Making a Great Teacher

by NYC Firm Schools on July 18, 2009

Its no secret that the current economic environment has left many highly educated and experienced professionals out of work and in need of a steady income. While we’ve often discussed how this has and will continue to affect Firm Schools and their students and families, the fact is that the economy is affecting most everyone, everywhere. As a result, there is a growing segment of skilled professionals who are now discussing entering into teaching as a sort of backup plan.

On the outside, this would seem like a logical conclusion for some. Professional, years of experience, highly educated in their field, and in need of work. If there are no open opportunities in their field, then they can certainly teach a new generation the skills that will be needed again when the economy slides back to normal.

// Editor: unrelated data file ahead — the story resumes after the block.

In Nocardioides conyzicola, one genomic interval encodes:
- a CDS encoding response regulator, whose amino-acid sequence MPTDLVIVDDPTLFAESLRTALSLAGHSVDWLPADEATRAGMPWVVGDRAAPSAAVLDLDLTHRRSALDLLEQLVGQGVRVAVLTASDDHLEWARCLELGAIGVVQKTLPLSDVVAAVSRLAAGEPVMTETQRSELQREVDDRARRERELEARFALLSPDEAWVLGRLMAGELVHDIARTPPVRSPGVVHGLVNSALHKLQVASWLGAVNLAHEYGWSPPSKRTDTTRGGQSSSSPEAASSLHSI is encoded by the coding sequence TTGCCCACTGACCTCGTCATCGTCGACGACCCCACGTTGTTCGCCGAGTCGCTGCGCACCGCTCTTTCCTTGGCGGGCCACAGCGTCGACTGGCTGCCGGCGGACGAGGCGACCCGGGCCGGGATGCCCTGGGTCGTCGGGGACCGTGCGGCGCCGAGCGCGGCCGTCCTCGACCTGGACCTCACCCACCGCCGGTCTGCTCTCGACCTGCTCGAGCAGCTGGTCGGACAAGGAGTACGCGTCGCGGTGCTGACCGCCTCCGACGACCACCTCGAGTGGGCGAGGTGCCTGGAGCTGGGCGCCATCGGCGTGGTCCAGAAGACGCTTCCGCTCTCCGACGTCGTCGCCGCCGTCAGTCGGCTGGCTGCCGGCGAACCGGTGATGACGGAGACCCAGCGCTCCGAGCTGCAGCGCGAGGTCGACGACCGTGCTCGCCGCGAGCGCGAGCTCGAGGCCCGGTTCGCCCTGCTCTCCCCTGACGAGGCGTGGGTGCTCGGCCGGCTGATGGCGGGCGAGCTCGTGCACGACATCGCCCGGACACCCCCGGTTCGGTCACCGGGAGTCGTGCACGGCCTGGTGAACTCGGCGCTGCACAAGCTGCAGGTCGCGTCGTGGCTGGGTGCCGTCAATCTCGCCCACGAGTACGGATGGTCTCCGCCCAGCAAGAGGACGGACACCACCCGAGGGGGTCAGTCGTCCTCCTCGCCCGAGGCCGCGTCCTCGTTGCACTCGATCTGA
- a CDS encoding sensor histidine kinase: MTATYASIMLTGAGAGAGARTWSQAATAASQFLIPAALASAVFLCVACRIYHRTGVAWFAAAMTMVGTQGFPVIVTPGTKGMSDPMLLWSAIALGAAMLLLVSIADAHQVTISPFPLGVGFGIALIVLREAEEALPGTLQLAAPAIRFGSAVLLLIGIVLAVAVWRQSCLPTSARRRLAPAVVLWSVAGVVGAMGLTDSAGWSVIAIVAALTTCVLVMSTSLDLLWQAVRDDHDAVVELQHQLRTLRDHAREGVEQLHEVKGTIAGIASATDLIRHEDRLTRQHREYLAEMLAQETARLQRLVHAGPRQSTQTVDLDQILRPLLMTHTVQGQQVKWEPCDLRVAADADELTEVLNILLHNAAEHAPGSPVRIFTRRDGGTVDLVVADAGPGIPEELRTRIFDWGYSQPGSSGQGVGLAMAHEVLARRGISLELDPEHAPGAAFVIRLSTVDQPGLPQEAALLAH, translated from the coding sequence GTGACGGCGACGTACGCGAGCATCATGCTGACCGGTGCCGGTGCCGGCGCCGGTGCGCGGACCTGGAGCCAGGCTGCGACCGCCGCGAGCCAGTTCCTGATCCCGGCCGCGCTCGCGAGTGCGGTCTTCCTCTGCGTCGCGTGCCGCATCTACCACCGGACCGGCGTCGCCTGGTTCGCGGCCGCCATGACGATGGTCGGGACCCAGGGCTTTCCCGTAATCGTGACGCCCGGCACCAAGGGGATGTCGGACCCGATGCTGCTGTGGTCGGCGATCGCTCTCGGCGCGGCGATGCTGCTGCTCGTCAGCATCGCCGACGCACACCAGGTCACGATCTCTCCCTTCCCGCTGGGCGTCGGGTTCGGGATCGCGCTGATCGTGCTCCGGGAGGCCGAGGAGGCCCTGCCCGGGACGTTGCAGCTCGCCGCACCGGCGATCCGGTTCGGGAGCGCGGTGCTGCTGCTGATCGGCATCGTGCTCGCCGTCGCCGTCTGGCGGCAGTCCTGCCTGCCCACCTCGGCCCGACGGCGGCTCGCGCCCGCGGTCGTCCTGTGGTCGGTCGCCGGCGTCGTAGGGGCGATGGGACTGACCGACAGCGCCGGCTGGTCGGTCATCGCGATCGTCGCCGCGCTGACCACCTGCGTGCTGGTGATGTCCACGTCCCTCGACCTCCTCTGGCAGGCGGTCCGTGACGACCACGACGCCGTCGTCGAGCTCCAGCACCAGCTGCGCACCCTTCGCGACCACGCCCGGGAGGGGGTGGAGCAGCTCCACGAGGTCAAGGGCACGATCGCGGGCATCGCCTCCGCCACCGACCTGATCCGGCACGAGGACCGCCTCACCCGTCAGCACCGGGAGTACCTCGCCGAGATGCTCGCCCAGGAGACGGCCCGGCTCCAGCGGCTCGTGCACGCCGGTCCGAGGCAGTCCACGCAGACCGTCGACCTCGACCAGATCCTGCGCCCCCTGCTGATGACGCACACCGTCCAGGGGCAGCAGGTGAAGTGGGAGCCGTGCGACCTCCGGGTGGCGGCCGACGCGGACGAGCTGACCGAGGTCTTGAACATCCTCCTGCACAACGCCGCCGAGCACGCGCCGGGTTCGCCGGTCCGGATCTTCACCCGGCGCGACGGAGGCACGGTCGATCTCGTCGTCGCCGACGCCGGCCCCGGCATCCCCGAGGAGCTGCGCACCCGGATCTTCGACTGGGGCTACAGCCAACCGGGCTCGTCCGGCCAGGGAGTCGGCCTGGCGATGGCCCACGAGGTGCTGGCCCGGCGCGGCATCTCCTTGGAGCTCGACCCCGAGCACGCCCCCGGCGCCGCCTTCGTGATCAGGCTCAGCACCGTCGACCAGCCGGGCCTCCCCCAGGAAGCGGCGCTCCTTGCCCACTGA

On the flipside of this scenario, however, is the assumption that teaching is simply the passing on of knowledge. It isn’t. If it was really that easy, everyone would be doing it.

What Makes a Great Teacher

Teaching requires an understanding and love of children. Obviously not all teachers love working with children, much to the detriment of their students, however the instructors that you want to teach your child should, at the very least, have a great understanding of the non-adult mind, how it works, how it learns and how it reacts. For an adult who has spent their entire career only working with other adults, suddenly having to work with teenagers all day will most likely be an eye-opening and not-to-pleasant experience.

A true teacher has to be someone who can instruct, explain and nourish the growth of information and development of thinking in a new generation that is not always thrilled with the subject matter. Teaching requires more than just subject matter expertise, and not every expert is an great teacher.

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